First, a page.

• Further savings may be obtained by allowing class tries to point to sub-module tries in a nested fashion. For example, a latch circuit that is made up of NAND gates may have a class trie that contains nodes that point to a NAND-gate trie that stores the signal names associated with an individual NAND gate. One skilled in the art will recognize that an arbitrary number of nesting levels may be utilized in this fashion.
  • FIG. 6 is a flowchart representation summarizing a process of inserting an instance of a design module into a trie-based data structure in accordance with a preferred embodiment of the present invention. The name of the module instance is inserted into the master trie (block 600). This permits prefix searching on the instance name. Once the module instance name has been inserted into the master trie, the node in the master trie corresponding to that instance name is made to point to the root of a module trie corresponding to the type or class of module of which the current module is an instance (block 602). This completes the insertion to the full data structure of all identifier names corresponding to that module instance.
  • FIG. 7 illustrates information handling system 701, which is a simplified example of a computer system capable of performing the computing operations described herein with respect to a preferred embodiment of the present invention. Computer system 701 includes processor 700 which is coupled to host bus 702. A level two (L2) cache memory 704 is also coupled to host bus 702. Host-to-PCI bridge 706 is coupled to main memory 708, includes cache memory and main memory control functions, and provides bus control to handle transfers among PCI bus 710, processor 700, L2 cache 704, main memory 708, and host bus 702. Main memory 708 is coupled to Host-to-PCI bridge 706 as well as host bus 702. Devices used solely by host processor(s) 700, such as LAN card 730, are coupled to PCI bus 710. Service Processor Interface and ISA Access Pass-through 712 provides an interface between PCI bus 710 and PCI bus 714. In this manner, PCI bus 714 is insulated from PCI bus 710. Devices, such as flash memory 718, are coupled to PCI bus 714. In one implementation, flash memory 718 includes BIOS code that incorporates the necessary processor executable code for a variety of low-level system functions and system boot functions.
  • PCI bus 714 provides an interface for a variety of devices that are shared by host processor(s) 700 and Service Processor 716 including, for example, flash memory 718. PCI-to-ISA bridge 735 provides bus control to handle transfers between PC! bus 714 and ISA bus 740, universal serial bus (USB) functionality 745, power management functionality 755, and can include other functional elements not shown, such as a real-time clock (RTC), DMA control, interrupt support, and system management bus support. Nonvolatile RAM 720 is attached to ISA Bus 740. Service Processor 716 includes JTAG and I2C buses 722 for communication with processor(s) 700 during initialization steps. JTAG/I2C buses 722 are also coupled to L2 cache 704, Host-to-PCI bridge 706, and main memory 708 providing a communications path between the processor, the Service Processor, the L2 cache, the Host-to-PCI bridge, and the main memory. Service Processor 716 also has access to system power resources for powering down information handling device 701.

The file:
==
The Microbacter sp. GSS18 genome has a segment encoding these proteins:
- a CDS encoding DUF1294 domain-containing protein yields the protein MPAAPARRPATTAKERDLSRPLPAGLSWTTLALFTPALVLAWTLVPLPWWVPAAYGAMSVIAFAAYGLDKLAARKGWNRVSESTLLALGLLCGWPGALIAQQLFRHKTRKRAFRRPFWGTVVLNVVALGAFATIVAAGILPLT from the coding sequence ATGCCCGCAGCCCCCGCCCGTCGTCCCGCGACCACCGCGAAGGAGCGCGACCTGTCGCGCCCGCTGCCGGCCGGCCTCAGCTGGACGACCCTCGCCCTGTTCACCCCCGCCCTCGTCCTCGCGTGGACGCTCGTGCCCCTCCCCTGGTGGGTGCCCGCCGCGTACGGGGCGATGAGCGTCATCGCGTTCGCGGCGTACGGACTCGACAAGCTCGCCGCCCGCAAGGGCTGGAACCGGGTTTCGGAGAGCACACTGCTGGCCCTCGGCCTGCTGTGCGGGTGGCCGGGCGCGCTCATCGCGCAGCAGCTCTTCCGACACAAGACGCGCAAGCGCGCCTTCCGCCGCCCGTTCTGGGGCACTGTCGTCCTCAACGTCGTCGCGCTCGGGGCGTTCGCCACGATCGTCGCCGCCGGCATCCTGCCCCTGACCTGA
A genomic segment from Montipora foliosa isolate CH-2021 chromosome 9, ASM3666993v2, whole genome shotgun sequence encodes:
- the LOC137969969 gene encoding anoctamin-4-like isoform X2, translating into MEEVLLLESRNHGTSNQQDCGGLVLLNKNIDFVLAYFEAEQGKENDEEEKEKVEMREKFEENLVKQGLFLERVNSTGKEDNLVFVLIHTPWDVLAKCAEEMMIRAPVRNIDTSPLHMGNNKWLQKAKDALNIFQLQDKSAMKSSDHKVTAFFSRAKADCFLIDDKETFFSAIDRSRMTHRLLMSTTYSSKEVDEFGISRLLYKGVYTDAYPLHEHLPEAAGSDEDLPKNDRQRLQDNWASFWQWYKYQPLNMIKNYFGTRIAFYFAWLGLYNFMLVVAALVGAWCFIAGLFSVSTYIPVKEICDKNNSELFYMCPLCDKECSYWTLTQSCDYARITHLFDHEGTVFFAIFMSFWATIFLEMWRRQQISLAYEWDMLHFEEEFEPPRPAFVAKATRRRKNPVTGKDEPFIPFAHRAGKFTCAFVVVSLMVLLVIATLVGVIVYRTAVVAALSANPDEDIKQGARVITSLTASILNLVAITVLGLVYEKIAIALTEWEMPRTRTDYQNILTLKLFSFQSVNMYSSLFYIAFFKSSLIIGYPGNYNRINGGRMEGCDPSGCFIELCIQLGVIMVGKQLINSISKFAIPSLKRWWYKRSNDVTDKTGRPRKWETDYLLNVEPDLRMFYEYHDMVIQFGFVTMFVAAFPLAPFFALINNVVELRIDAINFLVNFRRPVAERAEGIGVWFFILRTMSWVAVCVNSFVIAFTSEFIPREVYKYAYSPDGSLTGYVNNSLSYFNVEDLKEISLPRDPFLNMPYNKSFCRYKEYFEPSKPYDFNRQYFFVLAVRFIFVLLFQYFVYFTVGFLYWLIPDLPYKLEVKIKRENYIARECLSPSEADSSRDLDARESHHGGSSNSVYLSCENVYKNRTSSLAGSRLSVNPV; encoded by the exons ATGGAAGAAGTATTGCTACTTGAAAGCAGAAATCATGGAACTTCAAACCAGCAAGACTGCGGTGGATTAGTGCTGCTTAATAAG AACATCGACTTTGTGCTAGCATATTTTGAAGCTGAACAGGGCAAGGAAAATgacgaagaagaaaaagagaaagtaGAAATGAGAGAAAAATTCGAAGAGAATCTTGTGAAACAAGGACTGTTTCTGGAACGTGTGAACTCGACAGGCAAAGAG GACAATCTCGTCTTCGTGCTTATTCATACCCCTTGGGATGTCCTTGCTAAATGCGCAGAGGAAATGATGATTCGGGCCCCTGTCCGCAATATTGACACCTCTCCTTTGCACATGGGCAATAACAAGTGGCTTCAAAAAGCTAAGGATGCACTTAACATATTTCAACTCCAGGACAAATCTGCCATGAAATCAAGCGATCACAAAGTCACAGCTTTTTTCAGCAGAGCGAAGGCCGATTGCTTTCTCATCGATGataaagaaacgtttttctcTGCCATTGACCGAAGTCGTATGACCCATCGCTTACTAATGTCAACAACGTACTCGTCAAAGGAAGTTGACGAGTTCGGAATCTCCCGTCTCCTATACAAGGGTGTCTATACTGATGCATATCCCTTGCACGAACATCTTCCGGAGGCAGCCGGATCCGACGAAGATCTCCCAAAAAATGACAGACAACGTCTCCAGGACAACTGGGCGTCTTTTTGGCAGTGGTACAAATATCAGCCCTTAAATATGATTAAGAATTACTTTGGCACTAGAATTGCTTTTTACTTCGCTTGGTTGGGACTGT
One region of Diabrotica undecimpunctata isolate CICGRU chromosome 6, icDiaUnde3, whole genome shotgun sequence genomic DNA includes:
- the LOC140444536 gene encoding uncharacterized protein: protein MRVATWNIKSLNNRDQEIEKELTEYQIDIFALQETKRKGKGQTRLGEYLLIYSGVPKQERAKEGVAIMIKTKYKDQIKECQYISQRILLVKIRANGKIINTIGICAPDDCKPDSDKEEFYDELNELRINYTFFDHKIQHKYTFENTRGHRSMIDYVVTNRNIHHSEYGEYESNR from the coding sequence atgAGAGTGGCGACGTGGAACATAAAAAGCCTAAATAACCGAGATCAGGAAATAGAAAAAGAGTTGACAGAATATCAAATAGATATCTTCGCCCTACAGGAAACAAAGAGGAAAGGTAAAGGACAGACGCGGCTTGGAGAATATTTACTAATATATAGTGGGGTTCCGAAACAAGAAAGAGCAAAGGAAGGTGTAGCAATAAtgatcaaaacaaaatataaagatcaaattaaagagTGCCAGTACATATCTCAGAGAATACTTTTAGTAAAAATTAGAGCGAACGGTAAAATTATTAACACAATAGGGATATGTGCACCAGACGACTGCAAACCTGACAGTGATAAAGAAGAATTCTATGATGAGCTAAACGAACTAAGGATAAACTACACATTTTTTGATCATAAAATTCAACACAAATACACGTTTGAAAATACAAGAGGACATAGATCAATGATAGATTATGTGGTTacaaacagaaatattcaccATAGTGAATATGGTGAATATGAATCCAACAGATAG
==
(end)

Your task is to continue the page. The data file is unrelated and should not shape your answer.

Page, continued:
• Peripheral devices and input/output (I/O) devices can be attached to various interfaces (e.g., parallel interface 762, serial interface 764, keyboard interface 768, and mouse interface 770 coupled to ISA bus 740. Alternatively, many I/O devices can be accommodated by a super I/O controller (not shown) attached to ISA bus 740.
  • In order to attach computer system 701 to another computer system to copy files over a network, LAN card 730 is coupled to PCI bus 710. Similarly, to connect computer system 701 to an ISP to connect to the Internet using a telephone line connection, modem 775 is connected to serial port 764 and PCI-to-ISA Bridge 735.
  • While the computer system described in FIG. 7 is capable of supporting the methods described herein, this computer system is simply one example of a computer system. Those skilled in the art will appreciate that many other computer system designs are capable of performing the processes described herein.